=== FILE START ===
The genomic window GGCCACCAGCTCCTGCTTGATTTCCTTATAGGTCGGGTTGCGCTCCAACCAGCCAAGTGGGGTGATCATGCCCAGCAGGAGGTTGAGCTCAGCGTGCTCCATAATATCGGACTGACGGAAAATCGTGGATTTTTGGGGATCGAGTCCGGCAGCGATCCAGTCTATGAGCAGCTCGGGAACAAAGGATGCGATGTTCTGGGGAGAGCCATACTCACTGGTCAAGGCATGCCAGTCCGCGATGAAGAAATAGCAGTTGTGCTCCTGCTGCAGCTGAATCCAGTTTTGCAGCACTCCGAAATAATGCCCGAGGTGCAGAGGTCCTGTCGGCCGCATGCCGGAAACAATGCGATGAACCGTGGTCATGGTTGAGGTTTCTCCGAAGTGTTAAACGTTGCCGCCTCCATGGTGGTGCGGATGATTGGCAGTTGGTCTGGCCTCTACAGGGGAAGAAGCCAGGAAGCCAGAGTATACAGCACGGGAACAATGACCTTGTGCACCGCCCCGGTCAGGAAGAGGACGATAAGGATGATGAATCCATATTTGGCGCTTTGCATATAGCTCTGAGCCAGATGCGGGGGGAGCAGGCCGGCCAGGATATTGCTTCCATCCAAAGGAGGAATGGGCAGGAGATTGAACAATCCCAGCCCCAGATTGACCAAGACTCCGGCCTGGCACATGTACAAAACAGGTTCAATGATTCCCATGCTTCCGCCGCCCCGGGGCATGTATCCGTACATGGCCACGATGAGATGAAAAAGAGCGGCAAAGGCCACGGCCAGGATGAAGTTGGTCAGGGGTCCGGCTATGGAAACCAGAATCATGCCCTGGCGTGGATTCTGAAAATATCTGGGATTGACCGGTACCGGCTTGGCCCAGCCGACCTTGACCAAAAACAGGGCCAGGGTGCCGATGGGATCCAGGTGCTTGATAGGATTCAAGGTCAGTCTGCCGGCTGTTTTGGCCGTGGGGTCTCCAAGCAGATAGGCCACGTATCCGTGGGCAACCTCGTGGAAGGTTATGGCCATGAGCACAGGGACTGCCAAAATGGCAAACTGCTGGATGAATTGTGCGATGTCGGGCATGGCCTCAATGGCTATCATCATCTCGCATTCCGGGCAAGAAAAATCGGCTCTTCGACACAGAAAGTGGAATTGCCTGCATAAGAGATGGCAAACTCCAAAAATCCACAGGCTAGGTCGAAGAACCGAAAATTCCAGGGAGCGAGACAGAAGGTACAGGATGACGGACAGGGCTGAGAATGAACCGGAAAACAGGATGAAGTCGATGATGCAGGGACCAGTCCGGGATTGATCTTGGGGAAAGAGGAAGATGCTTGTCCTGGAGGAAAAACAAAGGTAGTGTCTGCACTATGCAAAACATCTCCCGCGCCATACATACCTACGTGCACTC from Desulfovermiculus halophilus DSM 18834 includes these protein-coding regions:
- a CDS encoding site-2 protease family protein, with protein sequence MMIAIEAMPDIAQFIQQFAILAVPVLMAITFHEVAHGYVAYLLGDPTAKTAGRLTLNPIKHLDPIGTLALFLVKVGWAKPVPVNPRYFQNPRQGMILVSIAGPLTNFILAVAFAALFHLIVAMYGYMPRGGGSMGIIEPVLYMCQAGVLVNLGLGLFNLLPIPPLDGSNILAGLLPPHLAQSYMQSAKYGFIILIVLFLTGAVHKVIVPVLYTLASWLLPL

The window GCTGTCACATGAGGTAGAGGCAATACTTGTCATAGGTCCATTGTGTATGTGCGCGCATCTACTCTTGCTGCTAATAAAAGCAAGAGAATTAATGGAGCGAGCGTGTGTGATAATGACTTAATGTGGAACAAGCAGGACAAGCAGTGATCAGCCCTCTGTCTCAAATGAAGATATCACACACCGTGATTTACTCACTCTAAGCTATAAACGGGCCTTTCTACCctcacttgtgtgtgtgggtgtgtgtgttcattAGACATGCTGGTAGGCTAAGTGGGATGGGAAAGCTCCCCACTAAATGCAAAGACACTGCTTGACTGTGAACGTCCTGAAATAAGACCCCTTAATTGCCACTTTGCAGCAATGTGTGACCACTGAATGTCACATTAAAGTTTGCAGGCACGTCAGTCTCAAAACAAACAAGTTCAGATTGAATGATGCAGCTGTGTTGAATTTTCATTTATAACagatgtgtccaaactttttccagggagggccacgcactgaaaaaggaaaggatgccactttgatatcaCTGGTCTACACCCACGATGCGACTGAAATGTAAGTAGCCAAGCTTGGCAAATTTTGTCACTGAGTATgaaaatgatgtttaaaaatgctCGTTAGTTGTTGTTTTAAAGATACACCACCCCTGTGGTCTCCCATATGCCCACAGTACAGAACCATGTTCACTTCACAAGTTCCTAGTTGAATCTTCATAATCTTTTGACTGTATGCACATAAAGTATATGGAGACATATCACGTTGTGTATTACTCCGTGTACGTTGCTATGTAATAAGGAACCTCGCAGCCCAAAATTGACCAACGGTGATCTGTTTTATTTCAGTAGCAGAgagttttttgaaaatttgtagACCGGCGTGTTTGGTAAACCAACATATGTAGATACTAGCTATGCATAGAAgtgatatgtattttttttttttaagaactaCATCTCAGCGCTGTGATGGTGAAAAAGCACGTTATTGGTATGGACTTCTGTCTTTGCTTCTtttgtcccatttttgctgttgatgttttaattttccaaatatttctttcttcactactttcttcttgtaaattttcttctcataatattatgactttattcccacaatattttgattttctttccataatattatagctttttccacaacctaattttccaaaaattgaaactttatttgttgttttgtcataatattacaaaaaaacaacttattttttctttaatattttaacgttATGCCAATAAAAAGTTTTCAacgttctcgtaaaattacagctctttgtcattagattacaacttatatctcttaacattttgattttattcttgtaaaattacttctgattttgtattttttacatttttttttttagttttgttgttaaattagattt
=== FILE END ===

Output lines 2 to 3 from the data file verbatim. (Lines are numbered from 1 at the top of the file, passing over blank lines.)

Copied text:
- a CDS encoding site-2 protease family protein, with protein sequence MMIAIEAMPDIAQFIQQFAILAVPVLMAITFHEVAHGYVAYLLGDPTAKTAGRLTLNPIKHLDPIGTLALFLVKVGWAKPVPVNPRYFQNPRQGMILVSIAGPLTNFILAVAFAALFHLIVAMYGYMPRGGGSMGIIEPVLYMCQAGVLVNLGLGLFNLLPIPPLDGSNILAGLLPPHLAQSYMQSAKYGFIILIVLFLTGAVHKVIVPVLYTLASWLLPL

The window GCTGTCACATGAGGTAGAGGCAATACTTGTCATAGGTCCATTGTGTATGTGCGCGCATCTACTCTTGCTGCTAATAAAAGCAAGAGAATTAATGGAGCGAGCGTGTGTGATAATGACTTAATGTGGAACAAGCAGGACAAGCAGTGATCAGCCCTCTGTCTCAAATGAAGATATCACACACCGTGATTTACTCACTCTAAGCTATAAACGGGCCTTTCTACCctcacttgtgtgtgtgggtgtgtgtgttcattAGACATGCTGGTAGGCTAAGTGGGATGGGAAAGCTCCCCACTAAATGCAAAGACACTGCTTGACTGTGAACGTCCTGAAATAAGACCCCTTAATTGCCACTTTGCAGCAATGTGTGACCACTGAATGTCACATTAAAGTTTGCAGGCACGTCAGTCTCAAAACAAACAAGTTCAGATTGAATGATGCAGCTGTGTTGAATTTTCATTTATAACagatgtgtccaaactttttccagggagggccacgcactgaaaaaggaaaggatgccactttgatatcaCTGGTCTACACCCACGATGCGACTGAAATGTAAGTAGCCAAGCTTGGCAAATTTTGTCACTGAGTATgaaaatgatgtttaaaaatgctCGTTAGTTGTTGTTTTAAAGATACACCACCCCTGTGGTCTCCCATATGCCCACAGTACAGAACCATGTTCACTTCACAAGTTCCTAGTTGAATCTTCATAATCTTTTGACTGTATGCACATAAAGTATATGGAGACATATCACGTTGTGTATTACTCCGTGTACGTTGCTATGTAATAAGGAACCTCGCAGCCCAAAATTGACCAACGGTGATCTGTTTTATTTCAGTAGCAGAgagttttttgaaaatttgtagACCGGCGTGTTTGGTAAACCAACATATGTAGATACTAGCTATGCATAGAAgtgatatgtattttttttttttaagaactaCATCTCAGCGCTGTGATGGTGAAAAAGCACGTTATTGGTATGGACTTCTGTCTTTGCTTCTtttgtcccatttttgctgttgatgttttaattttccaaatatttctttcttcactactttcttcttgtaaattttcttctcataatattatgactttattcccacaatattttgattttctttccataatattatagctttttccacaacctaattttccaaaaattgaaactttatttgttgttttgtcataatattacaaaaaaacaacttattttttctttaatattttaacgttATGCCAATAAAAAGTTTTCAacgttctcgtaaaattacagctctttgtcattagattacaacttatatctcttaacattttgattttattcttgtaaaattacttctgattttgtattttttacatttttttttttagttttgttgttaaattagattt